It’s faster and cheaper to make movies and your audience is out there and it’s easier to connect directly to them than ever before. Yet fewer specialty titles are getting the green light from studios than ever before. Transparency is creating so much connectivity, but the data hasn’t caught up, and data is what they use to green-light pictures.

At the moment, studios are throwing money at the problem, trying to find the Thing to replace those juicy DVD revenues that padded their pockets for a decade. They make and remake existing properties rather than risk the potentially lower return of specialty (indie) movies because they have to feed the Beast. The Beast is not agile and flexible, and the technology platforms profiting hugely from transparency certainly are.

And yet, filmmakers read “How to get film distribution,” or “How to get your film financed” and all these books tell you how to think like a studio, how to find data like a studio, how to write a script based on the “market.” There’s no talk of passion, or connection to your audience, or ART. These expert authors write not about finding audience but about about finding “markets.” Who is a market? What does it like? It’s as impenetrable as the studio walls or cable’s VOD numbers. No one really knows (despite their most fervent claims).

So why are so many independent filmmakers trying to use the Beast’s model? Filmmakers are startup entrepreneurs with creative products, and can design their business models really any way they like. The difference is, startup entrepreneurs are learning from books like Eric Reis’s “The Lean Startup.” Reis’s core argument is that rather than investing tons of time and money producing what you think the market wants, you need to get the product in front of real consumers as soon as humanly possible – even before the masterpiece is ‘ready.’ You ask questions by showing them a fledgling product and seeing how they react. Then you iterate, and build a core of supporters from the very beginning who will help you make it better.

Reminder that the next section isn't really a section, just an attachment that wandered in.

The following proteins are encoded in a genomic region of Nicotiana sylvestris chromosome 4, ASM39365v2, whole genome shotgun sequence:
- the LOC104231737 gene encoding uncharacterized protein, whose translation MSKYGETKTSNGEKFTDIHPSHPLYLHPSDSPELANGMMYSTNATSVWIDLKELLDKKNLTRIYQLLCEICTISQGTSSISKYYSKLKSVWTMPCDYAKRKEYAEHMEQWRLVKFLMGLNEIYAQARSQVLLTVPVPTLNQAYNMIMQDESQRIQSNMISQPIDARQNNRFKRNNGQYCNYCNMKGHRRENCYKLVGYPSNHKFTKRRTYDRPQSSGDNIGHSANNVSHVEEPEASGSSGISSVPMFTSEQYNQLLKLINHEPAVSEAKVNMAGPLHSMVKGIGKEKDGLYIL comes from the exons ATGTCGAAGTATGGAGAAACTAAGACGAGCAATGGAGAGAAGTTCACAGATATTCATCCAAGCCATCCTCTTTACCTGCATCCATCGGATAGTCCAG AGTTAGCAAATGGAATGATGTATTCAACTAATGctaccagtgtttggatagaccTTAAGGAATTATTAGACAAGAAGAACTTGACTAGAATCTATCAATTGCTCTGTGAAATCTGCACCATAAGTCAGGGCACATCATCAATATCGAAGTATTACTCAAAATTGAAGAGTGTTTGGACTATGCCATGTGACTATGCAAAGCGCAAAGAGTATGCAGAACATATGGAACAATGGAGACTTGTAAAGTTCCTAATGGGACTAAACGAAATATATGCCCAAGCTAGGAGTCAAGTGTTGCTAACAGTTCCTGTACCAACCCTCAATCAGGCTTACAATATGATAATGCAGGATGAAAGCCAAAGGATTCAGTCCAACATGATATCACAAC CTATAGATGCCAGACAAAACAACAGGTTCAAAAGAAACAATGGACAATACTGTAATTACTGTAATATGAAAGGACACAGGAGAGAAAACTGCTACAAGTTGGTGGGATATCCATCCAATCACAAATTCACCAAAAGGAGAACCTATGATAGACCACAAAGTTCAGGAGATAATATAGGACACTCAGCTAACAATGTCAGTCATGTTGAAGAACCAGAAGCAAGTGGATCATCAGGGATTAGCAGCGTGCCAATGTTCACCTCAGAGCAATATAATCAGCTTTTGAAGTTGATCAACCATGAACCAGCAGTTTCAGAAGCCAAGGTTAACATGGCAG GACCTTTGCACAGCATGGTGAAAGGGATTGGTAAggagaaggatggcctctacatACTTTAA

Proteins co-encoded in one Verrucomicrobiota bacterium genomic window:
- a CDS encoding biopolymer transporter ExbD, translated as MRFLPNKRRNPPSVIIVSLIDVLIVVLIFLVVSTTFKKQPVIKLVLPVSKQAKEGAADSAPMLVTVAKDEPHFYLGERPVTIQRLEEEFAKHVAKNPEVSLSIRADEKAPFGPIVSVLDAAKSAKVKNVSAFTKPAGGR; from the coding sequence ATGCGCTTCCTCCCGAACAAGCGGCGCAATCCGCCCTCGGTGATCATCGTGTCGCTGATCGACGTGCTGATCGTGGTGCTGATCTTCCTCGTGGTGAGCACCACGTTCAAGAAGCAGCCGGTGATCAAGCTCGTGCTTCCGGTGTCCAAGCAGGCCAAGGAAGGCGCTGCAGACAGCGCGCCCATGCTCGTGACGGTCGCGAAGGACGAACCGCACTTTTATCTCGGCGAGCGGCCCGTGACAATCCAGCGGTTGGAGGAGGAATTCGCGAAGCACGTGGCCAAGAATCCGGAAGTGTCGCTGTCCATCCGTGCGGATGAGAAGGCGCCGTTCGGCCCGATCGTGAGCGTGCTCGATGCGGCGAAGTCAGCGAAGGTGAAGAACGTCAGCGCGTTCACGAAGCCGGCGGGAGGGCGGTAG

So, who is your audience? Can you really know without testing?

Transparency - letting people in - is a brave, creative act. It asks more questions of the material than it answers because it acknowledges that the art of filmmaking is meant to have an affect on an audience. And only an audience can tell you if that’s successful. They might also help you make it successful.

And so here’s the fight I have: many talented artists I talk to feel that letting the audience in to the process, even as a thought, somehow corrupts the purity of expression. And I say, corrupts? You must not think much of the people on whose eyeballs and pocketbooks your livelihood relies. Why should they not demand their equal place in the artistic equation? I argue that rather than hinder the artistic process, an engaged audience emboldens the creator to take bigger risks.

It means trusting the audience with their taste. In turn the audience trusts you to produce high quality work without all the traditionally legitimizing (studio) eyes on it. It's a big responsibility for everyone, but it means we might all get back to the art of filmmaking. And, you know, change the business while we’re at it.

EMILY BEST is the founder and CEO of Seed&Spark, a startup to build truly independent community in which she would like to make moving pictures. Before producing Like the Water, the project that inspired it all, Emily produced theater, worked as a vision and values strategy consultant for Best Partners, ran restaurants, studied jazz singing at the Taller de Musics, tour guided and cooked in Barcelona, and before that, was a student of Anthropology at Haverford College.